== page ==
Here’s an excerpt from an interesting article by Julie Bosman, “Loved His New Novel, and What a Bibliography,” in today’s New York Times about the practice of including bibligraphies in novels:
“It’s terribly off-putting,” said James Wood, the literary critic for The New Republic. “It would be very odd if Thomas Hardy had put at the end of all his books, ‘I’m thankful to the Dorset County Chronicle for dialect books from the 18th century.’ We expect authors to do that work, and I don’t see why we should praise them for that work. And I don’t see why they should praise themselves for it.”
Traditionally confined to works of nonfiction, the bibliography has lately been creeping into novels, rankling critics who call it a pretentious extension of the acknowledgments page, which began appearing more than a decade ago and was roundly derided as the tacky literary equivalent of the Oscar speech. Purists contend that novelists have always done research, particularly in books like “Madame Bovary” that were inspired by real-life events, yet never felt a bibliography was necessary.
And many present-day writers like Thomas Pynchon, most recently in “Against the Day,” put extensive historical research into their novels without citing sources or explaining methods.
But some novelists defend the bibliography, pointing out that for writers who spend months or years doing research for historical novels, a list of sources is proof of labor and expertise. . . .
Of course some fiction writers have always tacked on bibliographies, as William T. Vollmann has done since his first book, “You Bright and Risen Angels,” published in 1987. Mr. Vollmann initially did it because the book was first published in Britain, and he wasn’t sure how many sources he was expected to cite according to British laws, he said.
But now, Mr. Vollmann says, he does it as a service to readers. “I think it’s nice for a reader to have the information available,” he said. “Let’s say somebody gets interested in a character, or is disbelieving of something I had a character do. He can look in the back of the book.” . . .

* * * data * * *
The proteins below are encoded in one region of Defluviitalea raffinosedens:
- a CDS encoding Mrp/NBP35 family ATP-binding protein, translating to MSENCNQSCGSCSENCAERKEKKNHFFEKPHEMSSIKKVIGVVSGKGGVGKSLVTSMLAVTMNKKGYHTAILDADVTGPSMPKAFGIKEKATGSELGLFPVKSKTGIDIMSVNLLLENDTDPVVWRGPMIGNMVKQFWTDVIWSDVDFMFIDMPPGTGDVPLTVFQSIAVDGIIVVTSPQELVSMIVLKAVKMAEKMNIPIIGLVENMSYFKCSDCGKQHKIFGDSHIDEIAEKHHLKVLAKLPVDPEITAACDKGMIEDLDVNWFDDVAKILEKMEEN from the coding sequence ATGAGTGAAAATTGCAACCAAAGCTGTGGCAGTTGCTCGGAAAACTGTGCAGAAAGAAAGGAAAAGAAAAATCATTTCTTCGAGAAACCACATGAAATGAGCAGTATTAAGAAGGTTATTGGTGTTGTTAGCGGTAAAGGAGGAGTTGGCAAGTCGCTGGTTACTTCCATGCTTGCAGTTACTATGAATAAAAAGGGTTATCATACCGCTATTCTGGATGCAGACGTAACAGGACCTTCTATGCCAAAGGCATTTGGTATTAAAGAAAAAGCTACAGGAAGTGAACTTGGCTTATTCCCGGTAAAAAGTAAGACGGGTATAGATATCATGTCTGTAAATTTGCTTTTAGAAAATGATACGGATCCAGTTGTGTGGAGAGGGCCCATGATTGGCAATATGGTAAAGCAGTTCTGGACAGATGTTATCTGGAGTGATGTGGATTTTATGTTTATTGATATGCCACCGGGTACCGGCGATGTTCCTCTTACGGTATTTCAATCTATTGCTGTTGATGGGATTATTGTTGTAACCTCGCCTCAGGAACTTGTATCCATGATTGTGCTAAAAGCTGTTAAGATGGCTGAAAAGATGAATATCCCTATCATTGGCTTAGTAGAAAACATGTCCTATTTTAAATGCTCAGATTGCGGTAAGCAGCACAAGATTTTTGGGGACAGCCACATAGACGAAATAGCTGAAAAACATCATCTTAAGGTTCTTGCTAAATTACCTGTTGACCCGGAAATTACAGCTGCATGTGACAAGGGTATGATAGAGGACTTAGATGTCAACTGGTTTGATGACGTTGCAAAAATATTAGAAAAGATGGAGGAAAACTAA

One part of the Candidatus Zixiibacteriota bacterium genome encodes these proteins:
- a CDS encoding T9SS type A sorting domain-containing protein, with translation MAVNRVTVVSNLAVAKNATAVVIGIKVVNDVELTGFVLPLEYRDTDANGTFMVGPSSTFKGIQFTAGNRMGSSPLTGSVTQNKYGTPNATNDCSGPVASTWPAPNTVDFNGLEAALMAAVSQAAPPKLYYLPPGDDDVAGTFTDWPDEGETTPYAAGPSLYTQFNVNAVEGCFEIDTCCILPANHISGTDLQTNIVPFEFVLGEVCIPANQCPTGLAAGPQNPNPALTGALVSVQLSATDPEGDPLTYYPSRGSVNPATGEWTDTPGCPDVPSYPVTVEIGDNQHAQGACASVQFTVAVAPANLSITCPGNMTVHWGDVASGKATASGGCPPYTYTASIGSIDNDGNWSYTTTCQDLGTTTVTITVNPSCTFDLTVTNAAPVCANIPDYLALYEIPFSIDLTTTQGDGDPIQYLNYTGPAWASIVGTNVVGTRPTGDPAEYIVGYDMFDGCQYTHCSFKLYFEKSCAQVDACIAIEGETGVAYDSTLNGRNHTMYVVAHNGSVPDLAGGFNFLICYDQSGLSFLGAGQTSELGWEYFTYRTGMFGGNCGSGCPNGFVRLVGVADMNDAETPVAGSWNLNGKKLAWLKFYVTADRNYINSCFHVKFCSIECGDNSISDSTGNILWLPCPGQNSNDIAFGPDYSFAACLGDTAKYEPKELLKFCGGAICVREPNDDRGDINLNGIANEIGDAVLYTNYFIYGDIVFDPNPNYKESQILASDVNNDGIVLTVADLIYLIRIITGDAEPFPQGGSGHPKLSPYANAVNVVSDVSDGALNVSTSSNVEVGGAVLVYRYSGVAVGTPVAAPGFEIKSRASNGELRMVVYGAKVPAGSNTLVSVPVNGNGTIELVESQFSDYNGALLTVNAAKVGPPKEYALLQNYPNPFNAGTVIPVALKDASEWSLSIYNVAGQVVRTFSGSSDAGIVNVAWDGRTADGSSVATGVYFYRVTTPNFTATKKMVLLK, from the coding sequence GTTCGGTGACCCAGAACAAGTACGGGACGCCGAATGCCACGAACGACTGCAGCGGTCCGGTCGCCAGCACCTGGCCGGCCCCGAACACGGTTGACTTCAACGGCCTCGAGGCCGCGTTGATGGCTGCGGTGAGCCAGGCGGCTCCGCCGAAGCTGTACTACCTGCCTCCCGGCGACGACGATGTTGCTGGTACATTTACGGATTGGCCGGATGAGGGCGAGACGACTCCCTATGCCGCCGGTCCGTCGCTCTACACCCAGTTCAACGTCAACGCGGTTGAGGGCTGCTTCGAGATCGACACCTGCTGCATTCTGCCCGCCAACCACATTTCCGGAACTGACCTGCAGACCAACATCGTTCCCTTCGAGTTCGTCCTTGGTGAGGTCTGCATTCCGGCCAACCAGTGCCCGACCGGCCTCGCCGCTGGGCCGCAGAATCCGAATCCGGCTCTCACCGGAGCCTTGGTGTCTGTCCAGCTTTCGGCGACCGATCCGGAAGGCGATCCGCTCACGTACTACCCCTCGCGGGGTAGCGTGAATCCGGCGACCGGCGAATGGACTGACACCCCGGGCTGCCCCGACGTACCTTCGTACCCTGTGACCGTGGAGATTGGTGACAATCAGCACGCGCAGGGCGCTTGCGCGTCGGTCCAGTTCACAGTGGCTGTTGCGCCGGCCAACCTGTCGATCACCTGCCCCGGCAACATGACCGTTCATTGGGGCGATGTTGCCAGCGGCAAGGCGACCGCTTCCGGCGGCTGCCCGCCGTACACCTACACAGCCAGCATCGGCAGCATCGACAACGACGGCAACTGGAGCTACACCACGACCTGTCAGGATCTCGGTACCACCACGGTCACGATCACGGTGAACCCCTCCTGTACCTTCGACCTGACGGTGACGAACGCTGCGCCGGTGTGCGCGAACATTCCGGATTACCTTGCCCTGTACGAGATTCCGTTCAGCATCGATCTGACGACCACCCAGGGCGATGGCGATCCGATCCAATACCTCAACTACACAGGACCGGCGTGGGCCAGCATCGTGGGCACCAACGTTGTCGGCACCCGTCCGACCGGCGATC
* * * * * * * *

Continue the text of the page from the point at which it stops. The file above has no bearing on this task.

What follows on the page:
I’m with Mr. Vollmann. Personally, I regard a bibliography in a historical novel not as a bid for praise or as proof of labor and expertise, but simply as a tool for the reader who might be interested in reading more about the subject. I don’t hold the absence of one against an author (there’s none in my own book, although I do include an author’s note in the book and a list of further reading on my website), but I do appreciate its inclusion. I certainly don’t see its being there as pretentious or as a form of bragging. It’s an aid to the reader, which the reader can either make use of or ignore.
Maybe Mr. Wood just doesn’t read much commercial historical fiction, because bibliographies seem to have been quite common in it for some time. Jean Plaidy often included them in her novels (The Battle of the Queens, the one closest to hand on my bookshelf, lists 21 titles that Plaidy consulted), and King’s Minions, a 1974 Brenda Honeyman novel about Edward II that I finally acquired yesterday after months of forlorn Googling, has a “Works Consulted” page. Even these now-dated bibliographies can be useful in leading readers to long-out-of-print books that may contain relevant information.
So I say, ignore Mr. Wood. Bring on the bibs (and keep the author’s notes coming too, please).